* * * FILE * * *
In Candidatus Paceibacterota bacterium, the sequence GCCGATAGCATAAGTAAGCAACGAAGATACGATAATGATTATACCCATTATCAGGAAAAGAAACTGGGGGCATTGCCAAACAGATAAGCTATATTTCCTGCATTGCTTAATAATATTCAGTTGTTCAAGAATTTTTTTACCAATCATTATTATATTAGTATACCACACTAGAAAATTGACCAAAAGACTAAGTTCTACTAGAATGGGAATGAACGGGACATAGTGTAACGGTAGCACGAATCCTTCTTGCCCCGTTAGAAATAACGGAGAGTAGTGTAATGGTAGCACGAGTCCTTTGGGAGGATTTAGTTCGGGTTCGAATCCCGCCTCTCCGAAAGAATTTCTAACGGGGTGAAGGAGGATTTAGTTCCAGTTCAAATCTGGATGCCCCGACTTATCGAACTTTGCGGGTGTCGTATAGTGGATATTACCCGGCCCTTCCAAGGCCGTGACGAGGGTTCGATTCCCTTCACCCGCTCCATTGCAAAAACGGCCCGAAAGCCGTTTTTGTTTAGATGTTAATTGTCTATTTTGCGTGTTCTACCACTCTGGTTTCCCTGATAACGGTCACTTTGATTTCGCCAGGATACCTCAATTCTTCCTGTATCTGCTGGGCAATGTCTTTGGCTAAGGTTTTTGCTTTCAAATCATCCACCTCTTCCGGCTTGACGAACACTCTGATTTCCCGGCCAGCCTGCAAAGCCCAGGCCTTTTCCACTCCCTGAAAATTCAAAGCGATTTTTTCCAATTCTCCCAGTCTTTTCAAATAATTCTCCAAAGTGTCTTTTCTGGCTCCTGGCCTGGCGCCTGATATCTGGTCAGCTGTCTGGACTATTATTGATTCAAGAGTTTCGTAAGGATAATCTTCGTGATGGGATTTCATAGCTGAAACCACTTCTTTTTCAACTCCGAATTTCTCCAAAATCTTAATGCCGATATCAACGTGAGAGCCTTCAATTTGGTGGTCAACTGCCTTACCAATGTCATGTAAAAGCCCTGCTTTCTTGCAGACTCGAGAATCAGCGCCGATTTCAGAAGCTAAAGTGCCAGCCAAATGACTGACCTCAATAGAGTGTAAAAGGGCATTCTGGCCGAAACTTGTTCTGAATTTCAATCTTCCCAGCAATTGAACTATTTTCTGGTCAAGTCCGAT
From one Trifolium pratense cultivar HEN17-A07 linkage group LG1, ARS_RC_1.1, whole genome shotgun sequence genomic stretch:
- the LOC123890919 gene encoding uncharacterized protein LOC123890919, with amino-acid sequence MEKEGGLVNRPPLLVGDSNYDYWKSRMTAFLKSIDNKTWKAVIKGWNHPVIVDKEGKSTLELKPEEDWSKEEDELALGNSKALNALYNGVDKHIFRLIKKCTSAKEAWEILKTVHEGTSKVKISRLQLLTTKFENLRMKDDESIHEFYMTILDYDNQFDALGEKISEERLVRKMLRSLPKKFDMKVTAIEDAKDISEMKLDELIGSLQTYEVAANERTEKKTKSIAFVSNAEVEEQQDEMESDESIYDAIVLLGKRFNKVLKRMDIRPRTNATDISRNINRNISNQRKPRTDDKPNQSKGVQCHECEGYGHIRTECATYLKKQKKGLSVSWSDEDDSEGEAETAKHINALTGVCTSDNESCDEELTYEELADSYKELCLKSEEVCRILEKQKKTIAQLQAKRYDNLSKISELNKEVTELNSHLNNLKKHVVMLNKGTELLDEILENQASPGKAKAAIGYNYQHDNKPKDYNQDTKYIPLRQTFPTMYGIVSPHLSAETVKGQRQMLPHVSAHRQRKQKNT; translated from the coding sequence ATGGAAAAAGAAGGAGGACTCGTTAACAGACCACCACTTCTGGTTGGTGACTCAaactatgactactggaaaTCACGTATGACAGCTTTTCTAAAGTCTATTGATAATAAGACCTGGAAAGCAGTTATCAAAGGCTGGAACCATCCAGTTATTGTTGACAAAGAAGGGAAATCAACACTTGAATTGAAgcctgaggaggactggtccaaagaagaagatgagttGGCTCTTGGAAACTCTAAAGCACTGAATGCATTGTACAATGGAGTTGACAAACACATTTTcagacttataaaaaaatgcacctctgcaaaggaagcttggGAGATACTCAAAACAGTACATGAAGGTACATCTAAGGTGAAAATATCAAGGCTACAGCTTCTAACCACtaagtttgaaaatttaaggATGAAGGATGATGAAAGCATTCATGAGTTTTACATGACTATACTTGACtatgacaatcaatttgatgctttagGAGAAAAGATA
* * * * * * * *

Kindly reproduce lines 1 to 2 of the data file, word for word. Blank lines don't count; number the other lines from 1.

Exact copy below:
In Candidatus Paceibacterota bacterium, the sequence GCCGATAGCATAAGTAAGCAACGAAGATACGATAATGATTATACCCATTATCAGGAAAAGAAACTGGGGGCATTGCCAAACAGATAAGCTATATTTCCTGCATTGCTTAATAATATTCAGTTGTTCAAGAATTTTTTTACCAATCATTATTATATTAGTATACCACACTAGAAAATTGACCAAAAGACTAAGTTCTACTAGAATGGGAATGAACGGGACATAGTGTAACGGTAGCACGAATCCTTCTTGCCCCGTTAGAAATAACGGAGAGTAGTGTAATGGTAGCACGAGTCCTTTGGGAGGATTTAGTTCGGGTTCGAATCCCGCCTCTCCGAAAGAATTTCTAACGGGGTGAAGGAGGATTTAGTTCCAGTTCAAATCTGGATGCCCCGACTTATCGAACTTTGCGGGTGTCGTATAGTGGATATTACCCGGCCCTTCCAAGGCCGTGACGAGGGTTCGATTCCCTTCACCCGCTCCATTGCAAAAACGGCCCGAAAGCCGTTTTTGTTTAGATGTTAATTGTCTATTTTGCGTGTTCTACCACTCTGGTTTCCCTGATAACGGTCACTTTGATTTCGCCAGGATACCTCAATTCTTCCTGTATCTGCTGGGCAATGTCTTTGGCTAAGGTTTTTGCTTTCAAATCATCCACCTCTTCCGGCTTGACGAACACTCTGATTTCCCGGCCAGCCTGCAAAGCCCAGGCCTTTTCCACTCCCTGAAAATTCAAAGCGATTTTTTCCAATTCTCCCAGTCTTTTCAAATAATTCTCCAAAGTGTCTTTTCTGGCTCCTGGCCTGGCGCCTGATATCTGGTCAGCTGTCTGGACTATTATTGATTCAAGAGTTTCGTAAGGATAATCTTCGTGATGGGATTTCATAGCTGAAACCACTTCTTTTTCAACTCCGAATTTCTCCAAAATCTTAATGCCGATATCAACGTGAGAGCCTTCAATTTGGTGGTCAACTGCCTTACCAATGTCATGTAAAAGCCCTGCTTTCTTGCAGACTCGAGAATCAGCGCCGATTTCAGAAGCTAAAGTGCCAGCCAAATGACTGACCTCAATAGAGTGTAAAAGGGCATTCTGGCCGAAACTTGTTCTGAATTTCAATCTTCCCAGCAATTGAACTATTTTCTGGTCAAGTCCGAT
From one Trifolium pratense cultivar HEN17-A07 linkage group LG1, ARS_RC_1.1, whole genome shotgun sequence genomic stretch: